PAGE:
The Living Wage Gap

Current State of the Minimum Wage

While employers, employees, and market forces determine wages, especially those of managers, there is a minimum wage set by the federal or state governments. If states have not set their own standards, the federal minimum wage is set at $7.25 an hour. There has been a lot of talk about raising the minimum wage to $15 an hour, but some people argue that this is too high; it might be too much for a teenager scooping ice cream as a summer job, but the conversation changes when we think about a single parent trying to support their children. Additionally, if the minimum wage goes up, all other salaries will rise accordingly to be greater than minimum wage. Some states have adjusted their minimum wage because they know the wage needed to live a decent life is greater, but it is rarely quite high enough.

 

Disparities by Region

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Minimum wage is supposed to be adjusted to provide appropriate wages based on the cost of living. However, as we looked up the minimum wage vs living wage in 10 different cities and suburbs, only Benton, WA offered a minimum wage which would cover living wage. The living wage is calculated based on relatively comfortable living for all typical expenses, including food, child care, health care, housing, transportation,  taxes, and miscellaneous other needs. This initial graph only shows the living wage, displayed in hourly wages, for one single adult. However, there are many people who are supporting more than just themselves on the one minimum wage, yet it isn’t adjusted for those needs.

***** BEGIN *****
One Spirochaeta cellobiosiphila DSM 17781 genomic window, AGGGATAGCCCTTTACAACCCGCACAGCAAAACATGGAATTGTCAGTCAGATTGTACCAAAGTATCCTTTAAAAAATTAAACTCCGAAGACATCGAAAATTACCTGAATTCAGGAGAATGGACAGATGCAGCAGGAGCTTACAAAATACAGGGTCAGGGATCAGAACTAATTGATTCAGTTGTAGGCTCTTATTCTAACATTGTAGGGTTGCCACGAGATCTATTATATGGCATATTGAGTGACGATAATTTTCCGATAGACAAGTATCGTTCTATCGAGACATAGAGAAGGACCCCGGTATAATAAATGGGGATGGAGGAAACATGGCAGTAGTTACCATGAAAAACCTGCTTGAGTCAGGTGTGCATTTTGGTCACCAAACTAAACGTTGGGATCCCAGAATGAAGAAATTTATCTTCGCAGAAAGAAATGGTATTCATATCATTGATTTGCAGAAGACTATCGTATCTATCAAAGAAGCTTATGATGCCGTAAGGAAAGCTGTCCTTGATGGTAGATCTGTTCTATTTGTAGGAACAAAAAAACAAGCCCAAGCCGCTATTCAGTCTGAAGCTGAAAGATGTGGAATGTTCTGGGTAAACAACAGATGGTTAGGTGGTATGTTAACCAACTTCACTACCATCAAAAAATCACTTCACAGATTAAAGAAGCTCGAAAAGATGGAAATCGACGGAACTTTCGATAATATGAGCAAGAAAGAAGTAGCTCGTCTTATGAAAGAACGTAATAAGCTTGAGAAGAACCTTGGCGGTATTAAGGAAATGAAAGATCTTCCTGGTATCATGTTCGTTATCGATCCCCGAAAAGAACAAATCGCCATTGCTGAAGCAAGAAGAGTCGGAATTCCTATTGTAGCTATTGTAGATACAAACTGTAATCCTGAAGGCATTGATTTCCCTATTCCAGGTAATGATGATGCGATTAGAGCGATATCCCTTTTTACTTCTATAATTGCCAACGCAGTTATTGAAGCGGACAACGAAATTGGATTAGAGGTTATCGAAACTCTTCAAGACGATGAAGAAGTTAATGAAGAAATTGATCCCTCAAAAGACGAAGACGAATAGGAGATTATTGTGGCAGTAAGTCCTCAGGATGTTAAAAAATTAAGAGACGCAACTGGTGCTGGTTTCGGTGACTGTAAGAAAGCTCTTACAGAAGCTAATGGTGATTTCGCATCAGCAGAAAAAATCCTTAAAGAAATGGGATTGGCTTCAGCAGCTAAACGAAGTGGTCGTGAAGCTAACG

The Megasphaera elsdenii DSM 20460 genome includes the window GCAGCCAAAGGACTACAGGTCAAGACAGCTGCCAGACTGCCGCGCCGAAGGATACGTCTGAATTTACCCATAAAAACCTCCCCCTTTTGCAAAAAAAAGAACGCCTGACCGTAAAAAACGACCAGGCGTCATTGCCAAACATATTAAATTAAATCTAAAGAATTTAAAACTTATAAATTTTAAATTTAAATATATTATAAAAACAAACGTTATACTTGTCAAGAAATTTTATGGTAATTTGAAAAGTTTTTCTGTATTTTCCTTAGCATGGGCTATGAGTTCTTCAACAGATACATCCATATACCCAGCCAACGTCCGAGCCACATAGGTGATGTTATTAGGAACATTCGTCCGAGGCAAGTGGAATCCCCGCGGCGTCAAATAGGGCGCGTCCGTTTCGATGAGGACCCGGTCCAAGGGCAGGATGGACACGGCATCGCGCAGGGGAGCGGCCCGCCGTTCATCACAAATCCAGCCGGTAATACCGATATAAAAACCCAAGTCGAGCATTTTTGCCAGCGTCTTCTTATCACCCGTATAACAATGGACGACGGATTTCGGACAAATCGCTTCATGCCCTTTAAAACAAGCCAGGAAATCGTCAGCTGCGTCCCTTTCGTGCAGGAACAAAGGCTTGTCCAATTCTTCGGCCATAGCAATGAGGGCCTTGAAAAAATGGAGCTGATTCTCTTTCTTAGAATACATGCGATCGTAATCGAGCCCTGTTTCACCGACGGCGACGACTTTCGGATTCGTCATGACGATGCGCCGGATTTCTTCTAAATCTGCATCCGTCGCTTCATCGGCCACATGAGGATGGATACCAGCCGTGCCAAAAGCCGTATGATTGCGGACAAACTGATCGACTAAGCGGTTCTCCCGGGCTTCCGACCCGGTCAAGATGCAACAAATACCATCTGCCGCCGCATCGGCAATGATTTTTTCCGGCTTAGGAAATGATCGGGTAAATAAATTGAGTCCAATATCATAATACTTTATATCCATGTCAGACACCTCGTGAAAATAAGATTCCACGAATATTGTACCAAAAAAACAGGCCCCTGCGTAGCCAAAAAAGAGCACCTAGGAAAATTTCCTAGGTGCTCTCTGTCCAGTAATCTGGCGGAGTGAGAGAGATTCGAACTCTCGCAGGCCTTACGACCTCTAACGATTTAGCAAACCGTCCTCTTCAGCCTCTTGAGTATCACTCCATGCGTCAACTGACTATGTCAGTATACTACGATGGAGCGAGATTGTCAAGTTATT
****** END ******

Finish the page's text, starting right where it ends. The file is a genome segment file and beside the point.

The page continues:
Additionally, we noted that minimum wage is adjusted for the cost of living in different states. Washington state has a very generous minimum wage, coming in at $11.50 an hour, with the typical work week at a full time job being 40 hours. This would cover a typical single adult living in a quiet town like Benton, but it would not cover the inflated costs of living in a city like Seattle. However, minimum wage is not adjusted by city or town, as people often work in a slightly different place than they live. We noticed that across the board, there are bigger disparities in the wage gap in cities than in suburbs or rural areas, as housing especially is more expensive in high density areas. We noted a huge difference in the gap between Manhattan and Monroe County, NY; housing in the NYC area for one adult costs $14,542 annually, while it only costs $7,500 in Monroe County, even though both single adults could be making the same minimum wage!